The fund also controls risk by limiting the size of its positions in the portfolio.

Although the fund has no minimum, Franklin doesn’t want to spend time researching a company unless it could be at least a 2% weight in the fund – its typical initial size. He considers 4% a “full weight” for most securities but is willing to go above that for companies that offer the proper type of risk/reward tradeoffs he likes, for example, in Clere AG, a German company that focuses on investments in environmental and energy solutions in Europe.

Fund Performance and Relevant Data

The table below is as of 11/30/16. The fund’s inception date is 12/30/14.

 Source: Intrepid Capital

The fund has outperformed its bogey by a wide margin.

What does an MFO Premium Multi-Search show for the fund?

Currently at 1.9 years, ICMIX falls just short of a two-year history and is classified as a rookie fund (1-2 years old). As of 11/30/16, the short answer is that its lifetime performance and risk metrics are very promising.

While its peer comparisons are interesting, they are also problematic with such a young fund. After sorting through a lot of Morningstar and MFO data, we decided to screen for “rookie funds” in any of the international styles with the MFO Premium Multi-Search tool – small value, small core, and small growth. That gives us a comparison group of 19 funds. Within that group, ICMIX ranks at or near the top.

ICMIX Performance and Risk Metrics against other rookies


Sharpe Ratio

Sortino Ratio

Martin Ratio

Ulcer Index

Bear Market

5th of 19





1 (Best)

The fund ranks highly after its nearly two-year history against these competing styles by performance and on a risk adjusted basis. Also, its MAXDD at -6.9 ranks second among the group. Its short-term performance based on all of the metrics presented so far is encouraging.

As of mid-December, Morningstar shows the fund having a top decile rank of 5 for one-year and 7 YTD. Its one-year upside-downside capture ratio is 100.77 and 32.17 as of 11/30/16.

But investors need to be mindful of a much larger perspective – namely, what Franklin says himself.

While he may welcome and be pleased with the fund’s short history, he would point out that it is not a complete market cycle; that its upside is limited in certain markets, especially during a bubble; that when the whole market begins to be overvalued, it won’t participate; and that if this continues for some time, it will continue to underperform.

That is because Franklin views his performance based on the research he conducts, adherence to the process, and emotional discipline. He believes in the process, and if he doesn’t perform well, he will have to look back and see if it was because he made mistakes, is the result of bad luck, or some other external factor. The most important idea is to constantly improve and produce salubrious risk-adjusted returns. So far- so good.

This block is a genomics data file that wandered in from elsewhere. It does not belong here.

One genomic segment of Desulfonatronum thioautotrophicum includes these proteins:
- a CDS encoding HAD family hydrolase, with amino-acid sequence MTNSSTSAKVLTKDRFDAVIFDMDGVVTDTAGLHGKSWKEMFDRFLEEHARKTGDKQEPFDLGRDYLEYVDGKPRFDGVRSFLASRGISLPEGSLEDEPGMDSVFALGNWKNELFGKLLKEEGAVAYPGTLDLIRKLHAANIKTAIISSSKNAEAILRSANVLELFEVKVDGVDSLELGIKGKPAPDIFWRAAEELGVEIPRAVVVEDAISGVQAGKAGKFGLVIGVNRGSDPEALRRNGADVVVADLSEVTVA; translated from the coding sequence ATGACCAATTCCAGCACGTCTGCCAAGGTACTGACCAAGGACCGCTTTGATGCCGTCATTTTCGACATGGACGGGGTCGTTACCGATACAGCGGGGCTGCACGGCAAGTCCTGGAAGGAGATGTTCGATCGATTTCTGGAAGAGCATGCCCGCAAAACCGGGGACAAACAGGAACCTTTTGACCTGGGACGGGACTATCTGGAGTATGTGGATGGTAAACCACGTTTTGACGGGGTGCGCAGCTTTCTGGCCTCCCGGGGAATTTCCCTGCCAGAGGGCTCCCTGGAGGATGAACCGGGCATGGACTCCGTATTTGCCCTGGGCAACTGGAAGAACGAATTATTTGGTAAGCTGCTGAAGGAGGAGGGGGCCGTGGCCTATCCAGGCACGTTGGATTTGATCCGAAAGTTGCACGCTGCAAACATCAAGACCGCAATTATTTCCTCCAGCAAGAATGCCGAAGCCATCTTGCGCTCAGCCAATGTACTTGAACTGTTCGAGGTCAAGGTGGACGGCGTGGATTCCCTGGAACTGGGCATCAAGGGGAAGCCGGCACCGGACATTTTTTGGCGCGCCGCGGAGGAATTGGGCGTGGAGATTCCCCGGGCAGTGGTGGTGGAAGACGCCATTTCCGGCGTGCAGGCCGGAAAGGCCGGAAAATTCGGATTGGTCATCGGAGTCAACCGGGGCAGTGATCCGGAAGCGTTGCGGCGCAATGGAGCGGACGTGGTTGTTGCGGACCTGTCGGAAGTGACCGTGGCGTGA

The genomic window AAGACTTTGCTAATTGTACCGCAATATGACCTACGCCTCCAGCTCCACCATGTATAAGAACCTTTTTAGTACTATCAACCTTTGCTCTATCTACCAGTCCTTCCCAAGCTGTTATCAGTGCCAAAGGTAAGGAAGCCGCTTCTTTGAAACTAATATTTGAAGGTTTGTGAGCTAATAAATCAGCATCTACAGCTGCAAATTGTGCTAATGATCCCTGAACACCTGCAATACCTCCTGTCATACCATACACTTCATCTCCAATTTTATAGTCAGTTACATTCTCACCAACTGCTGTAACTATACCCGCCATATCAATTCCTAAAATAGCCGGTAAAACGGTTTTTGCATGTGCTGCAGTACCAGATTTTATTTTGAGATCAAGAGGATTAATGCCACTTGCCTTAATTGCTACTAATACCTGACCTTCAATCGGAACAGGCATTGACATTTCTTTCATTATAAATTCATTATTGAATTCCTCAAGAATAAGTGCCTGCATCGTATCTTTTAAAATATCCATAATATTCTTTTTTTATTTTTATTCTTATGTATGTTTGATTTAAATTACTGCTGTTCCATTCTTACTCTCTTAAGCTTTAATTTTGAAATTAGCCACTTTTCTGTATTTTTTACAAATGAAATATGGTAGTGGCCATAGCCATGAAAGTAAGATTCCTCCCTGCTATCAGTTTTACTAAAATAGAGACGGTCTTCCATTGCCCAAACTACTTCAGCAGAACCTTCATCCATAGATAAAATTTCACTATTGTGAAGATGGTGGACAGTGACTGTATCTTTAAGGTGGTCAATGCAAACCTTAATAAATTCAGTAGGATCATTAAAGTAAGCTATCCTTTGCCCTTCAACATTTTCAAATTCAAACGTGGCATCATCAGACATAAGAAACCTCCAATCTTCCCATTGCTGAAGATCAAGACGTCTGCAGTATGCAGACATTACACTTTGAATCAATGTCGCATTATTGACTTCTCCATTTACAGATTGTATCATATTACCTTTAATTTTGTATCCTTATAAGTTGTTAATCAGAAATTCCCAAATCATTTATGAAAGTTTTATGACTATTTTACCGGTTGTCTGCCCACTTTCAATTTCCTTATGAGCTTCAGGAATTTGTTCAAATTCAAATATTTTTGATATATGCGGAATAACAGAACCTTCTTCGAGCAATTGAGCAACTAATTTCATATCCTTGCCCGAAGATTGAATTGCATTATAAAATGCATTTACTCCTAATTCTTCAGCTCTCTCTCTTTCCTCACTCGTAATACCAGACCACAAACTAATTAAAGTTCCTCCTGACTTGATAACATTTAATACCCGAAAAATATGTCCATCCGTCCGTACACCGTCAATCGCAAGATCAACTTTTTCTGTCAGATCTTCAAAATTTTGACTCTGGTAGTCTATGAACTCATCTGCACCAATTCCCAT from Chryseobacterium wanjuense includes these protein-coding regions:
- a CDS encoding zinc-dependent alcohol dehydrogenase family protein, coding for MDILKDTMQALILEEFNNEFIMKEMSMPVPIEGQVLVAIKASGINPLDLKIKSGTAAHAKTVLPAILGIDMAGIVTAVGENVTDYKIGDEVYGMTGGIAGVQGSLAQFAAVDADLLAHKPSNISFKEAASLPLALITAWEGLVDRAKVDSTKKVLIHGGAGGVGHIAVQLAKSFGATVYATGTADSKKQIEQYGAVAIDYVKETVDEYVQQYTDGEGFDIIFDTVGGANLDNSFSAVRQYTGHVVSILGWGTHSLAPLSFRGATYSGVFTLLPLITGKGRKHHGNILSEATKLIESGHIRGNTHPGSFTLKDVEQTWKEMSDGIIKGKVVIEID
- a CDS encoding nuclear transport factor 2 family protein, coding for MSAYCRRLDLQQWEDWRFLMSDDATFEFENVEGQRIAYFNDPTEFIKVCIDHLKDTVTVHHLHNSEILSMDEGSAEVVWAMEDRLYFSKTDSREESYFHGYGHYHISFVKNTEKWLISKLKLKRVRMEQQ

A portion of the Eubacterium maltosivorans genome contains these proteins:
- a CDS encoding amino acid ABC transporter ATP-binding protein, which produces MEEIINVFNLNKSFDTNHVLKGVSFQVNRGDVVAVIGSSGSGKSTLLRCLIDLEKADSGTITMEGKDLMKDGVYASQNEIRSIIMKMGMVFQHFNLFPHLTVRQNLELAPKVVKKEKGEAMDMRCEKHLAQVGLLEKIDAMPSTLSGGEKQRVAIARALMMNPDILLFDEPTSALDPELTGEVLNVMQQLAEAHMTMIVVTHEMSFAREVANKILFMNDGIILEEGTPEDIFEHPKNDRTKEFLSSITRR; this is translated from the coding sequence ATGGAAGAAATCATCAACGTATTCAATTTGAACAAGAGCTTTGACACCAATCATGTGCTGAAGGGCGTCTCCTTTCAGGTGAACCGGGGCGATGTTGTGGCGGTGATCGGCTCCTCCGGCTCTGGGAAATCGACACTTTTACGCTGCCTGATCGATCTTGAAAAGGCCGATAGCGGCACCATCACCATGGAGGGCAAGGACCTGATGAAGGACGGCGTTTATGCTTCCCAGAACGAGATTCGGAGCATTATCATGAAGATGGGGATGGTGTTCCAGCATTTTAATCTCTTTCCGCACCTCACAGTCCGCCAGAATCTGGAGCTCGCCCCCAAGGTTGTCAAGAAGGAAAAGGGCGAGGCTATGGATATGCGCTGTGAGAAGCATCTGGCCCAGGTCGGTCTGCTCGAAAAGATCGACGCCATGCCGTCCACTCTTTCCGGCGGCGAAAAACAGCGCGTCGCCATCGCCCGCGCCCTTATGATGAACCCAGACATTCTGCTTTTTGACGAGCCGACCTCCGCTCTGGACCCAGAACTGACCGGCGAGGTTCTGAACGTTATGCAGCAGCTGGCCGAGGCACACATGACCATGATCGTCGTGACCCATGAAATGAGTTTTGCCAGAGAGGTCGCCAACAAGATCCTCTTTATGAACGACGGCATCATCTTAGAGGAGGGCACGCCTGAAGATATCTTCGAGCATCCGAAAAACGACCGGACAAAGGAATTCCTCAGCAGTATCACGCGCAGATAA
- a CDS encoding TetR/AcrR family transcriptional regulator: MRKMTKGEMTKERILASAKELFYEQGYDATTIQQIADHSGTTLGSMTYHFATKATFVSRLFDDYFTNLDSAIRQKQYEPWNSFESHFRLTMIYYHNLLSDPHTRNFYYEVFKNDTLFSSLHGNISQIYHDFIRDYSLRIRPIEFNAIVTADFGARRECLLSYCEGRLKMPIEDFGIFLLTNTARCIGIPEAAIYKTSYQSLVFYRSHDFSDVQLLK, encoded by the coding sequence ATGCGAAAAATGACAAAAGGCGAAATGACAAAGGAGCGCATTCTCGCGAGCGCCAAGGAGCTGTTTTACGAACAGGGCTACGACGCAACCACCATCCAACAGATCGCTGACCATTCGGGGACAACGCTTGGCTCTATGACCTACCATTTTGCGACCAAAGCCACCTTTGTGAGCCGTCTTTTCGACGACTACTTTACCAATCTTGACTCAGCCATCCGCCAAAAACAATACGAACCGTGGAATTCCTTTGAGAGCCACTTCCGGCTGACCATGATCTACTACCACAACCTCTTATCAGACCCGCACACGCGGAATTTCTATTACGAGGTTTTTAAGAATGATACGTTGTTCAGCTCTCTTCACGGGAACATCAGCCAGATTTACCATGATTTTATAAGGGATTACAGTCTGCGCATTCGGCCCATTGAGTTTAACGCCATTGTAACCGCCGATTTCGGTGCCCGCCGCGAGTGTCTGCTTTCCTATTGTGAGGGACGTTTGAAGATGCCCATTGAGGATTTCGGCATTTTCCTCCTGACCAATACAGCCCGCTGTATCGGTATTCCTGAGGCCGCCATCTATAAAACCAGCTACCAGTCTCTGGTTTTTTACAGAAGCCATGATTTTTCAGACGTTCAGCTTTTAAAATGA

At 38%, most of the fund is in Europe; however, 8.7% is from its holding in Clere AG.

Cash has averaged 34% since the inception of the fund, measured on a quarterly basis. It has ranged from 12% to 62%, again measured on a quarterly basis. Cash is about 20% as of mid-December. The fund’s portfolio turnover is 32%/Yr.

Franklin presently avoids investments in China and Russia because of their special risks; however, this view is not permanent. In many cases, he cannot trust that the cash on Chinese balance sheets is really there. Concerning Russia, he does not want to take the appropriation risk at this time. Besides, other potential ideas have more easily defined risks compared to those in China and Russia.

Application of Behavioral Finance

One component of Intrepid’s and Franklin’s investment process is the emphasis on behavioral finance to avoid their own mistakes rather than bet on the emotions of others for some sort of positive event. He says that checking his biases and emotions is a constant, especially before and after taking action. For example, one particular emphasis is determining what could go wrong with a position ex-ante and how he wants to react if in fact something bad happens. This only works with the “known unknowns,” but it is helpful with managing emotions.

Another example of how he and the firm implement behavioral finance includes avoiding sellside research, sometimes entirely, but always after they have formed their own thesis in order to avoid biases. Additionally, trying to speak only with management about objective facts is important because it is easy to be led astray by promotional management.

Also, understanding the human condition to avoid mistakes motivates him and is an evolving process. He says that Charlie Munger’s 25 cognitive biases is as good of a quick summary as anything in the psychological literature about human misjudgment and an even better guide than the traditional concepts written about the subject, for example, the house money effect, hindsight bias, anchoring, etc.)

Neither he nor the firm evaluates markets as many of their competitors do. They try to treat it as Benjamin Graham has done – as a manic-depressive business partner. It is far too easy to get caught up in the vicissitudes of the market if that is the focus rather than on the bottom-up investing that they do themselves.